6. Don't claim to be "too generous"
The IRS knows that many taxpayers are extraordinarily generous, at least in the charitable contributions they declare. Claims of giving, say, 10 percent of income may trigger attention, as the norm is about 2 percent. So if you're a self-described philanthropist, be prepared to back up claims with written proof. As you give, collect letters or receipts from charities, both for monetary and in-kind donations — especially those over $250.
"When you donate to Goodwill, it's no longer enough to leave a bag of clothing outside the door," says H&R Block master tax adviser Elaine Smith. "You need a receipt."
For a big item such as a donated car, you used to be able to deduct fair market value, no matter what the charity did with the car. Now you can claim that amount only if the charity uses the car. If it's sold at auction, you can only deduct the usually much lower price that the car actually commanded. Your receipt should specify what happened to the car, and, if it was sold, for how much. And you should have detailed paperwork on any car donation worth $500 or more.
7. Keep records beyond receipts
If audited, you might need to demonstrate that a restaurant receipt actually represents dinner with a potential client, not a night on the town with your spouse. "Receipts don't talk," says Daily, so jot down notes as you go along and keep records. "It can be nothing more than 'dinner with John Smith, prospective sales client,' " he says. But such a log will add credibility to your claim. It's unlikely the IRS will contact your dinner partner, unless there's suspected fraud.
8. Self-employed? Consider incorporating
The self-employed who file a Schedule C rather than a corporate return are reportedly 10 times more likely to be audited. "One way to lower that risk is to have an entity, such as an LLC [limited liability company], or any other kind where you can file with a different tax ID number," Daily says.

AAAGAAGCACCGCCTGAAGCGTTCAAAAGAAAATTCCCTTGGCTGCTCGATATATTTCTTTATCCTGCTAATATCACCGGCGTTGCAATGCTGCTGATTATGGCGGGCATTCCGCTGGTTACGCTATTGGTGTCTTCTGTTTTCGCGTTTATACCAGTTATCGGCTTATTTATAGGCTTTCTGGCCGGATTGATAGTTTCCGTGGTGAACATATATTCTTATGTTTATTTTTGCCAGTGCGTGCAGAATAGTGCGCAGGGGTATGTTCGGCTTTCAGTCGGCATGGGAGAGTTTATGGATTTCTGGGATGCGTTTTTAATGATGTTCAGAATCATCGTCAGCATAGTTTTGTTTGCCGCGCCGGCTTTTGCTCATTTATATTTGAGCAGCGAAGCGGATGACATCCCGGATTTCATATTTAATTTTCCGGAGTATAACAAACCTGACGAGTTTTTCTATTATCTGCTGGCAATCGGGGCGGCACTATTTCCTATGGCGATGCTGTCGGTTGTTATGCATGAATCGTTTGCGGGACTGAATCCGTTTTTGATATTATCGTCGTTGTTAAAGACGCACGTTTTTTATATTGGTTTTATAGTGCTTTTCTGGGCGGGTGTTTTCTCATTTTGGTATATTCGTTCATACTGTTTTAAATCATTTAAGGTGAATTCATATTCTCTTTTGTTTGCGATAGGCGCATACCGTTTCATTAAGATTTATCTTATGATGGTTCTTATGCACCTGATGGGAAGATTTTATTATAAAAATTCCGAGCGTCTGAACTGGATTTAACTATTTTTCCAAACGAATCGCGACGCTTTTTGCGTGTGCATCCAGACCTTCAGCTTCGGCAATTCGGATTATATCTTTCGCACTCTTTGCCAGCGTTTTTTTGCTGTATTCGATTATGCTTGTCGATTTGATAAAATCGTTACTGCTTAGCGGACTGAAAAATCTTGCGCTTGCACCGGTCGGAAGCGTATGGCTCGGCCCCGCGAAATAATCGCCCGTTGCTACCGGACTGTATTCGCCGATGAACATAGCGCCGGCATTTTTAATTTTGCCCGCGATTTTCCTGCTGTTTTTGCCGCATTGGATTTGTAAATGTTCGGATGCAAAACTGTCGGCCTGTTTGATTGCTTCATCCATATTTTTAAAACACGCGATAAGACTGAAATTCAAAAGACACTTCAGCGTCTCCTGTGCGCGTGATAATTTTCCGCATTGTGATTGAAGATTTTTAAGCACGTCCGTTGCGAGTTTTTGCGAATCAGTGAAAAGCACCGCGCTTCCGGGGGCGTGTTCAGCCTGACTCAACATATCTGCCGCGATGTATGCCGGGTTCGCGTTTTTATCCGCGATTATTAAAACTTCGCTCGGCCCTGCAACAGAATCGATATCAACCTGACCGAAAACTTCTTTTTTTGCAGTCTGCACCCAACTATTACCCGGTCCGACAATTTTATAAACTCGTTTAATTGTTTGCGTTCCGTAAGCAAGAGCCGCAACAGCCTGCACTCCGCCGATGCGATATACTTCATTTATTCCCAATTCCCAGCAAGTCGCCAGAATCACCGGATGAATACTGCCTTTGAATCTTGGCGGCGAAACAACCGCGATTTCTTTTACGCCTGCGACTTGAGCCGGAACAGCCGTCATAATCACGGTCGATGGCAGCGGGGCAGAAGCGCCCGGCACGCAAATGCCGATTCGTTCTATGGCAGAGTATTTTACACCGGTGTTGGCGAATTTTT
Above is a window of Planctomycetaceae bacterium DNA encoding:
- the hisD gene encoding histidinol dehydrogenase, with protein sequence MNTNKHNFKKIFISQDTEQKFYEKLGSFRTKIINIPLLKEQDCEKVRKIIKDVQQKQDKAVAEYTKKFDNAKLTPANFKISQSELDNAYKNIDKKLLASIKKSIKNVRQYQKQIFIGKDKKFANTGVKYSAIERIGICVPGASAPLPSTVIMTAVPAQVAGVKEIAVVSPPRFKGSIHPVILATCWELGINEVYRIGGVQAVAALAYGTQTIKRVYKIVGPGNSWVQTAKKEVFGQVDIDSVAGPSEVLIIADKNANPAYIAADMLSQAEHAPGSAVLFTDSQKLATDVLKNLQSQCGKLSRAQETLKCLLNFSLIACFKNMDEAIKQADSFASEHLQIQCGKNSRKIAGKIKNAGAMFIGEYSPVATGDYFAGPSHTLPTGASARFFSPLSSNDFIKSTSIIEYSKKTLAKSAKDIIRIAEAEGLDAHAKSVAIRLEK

9. Track your bank transfers
If your return is flagged, the auditor will run a total of all the deposits in your bank accounts. "If you move a lot of money between different accounts, it could appear as though you have three or four times more money than you really do," Rosenberg says. Be prepared to document these transfers carefully to show that a deposit doesn't necessarily equal new income. Not having such proof causes "more trouble in audits than any other issue," she says.
What triggers an audit?
A return can be flagged randomly in an IRS study of the behavior of similar taxpayers, such as those in the same profession. But more often, audits result from:
- Document mismatches: This includes the income you report not jibing with figures in W-2s, 1099s and other statements.
- A high DIF score: A top-secret IRS computer program, the Discriminant Inventory Function System, assigns a score to each individual return. "For instance, DIF compares your auto deductions with others in the same profession, your income in relation to others in your ZIP code," says Daily. The further your amounts are outside the averages, the higher your DIF and chance of audit.
- High income: If you make under $200,000 a year, your chances of an audit are about 1 percent. But based on 2012 audits, the risk approaches 4 percent among people making $200,000 to $1 million and is over 12 percent for those earning more than $1 million.
Sid Kirchheimer writes Scam Alert and covers consumer issues for AARP.
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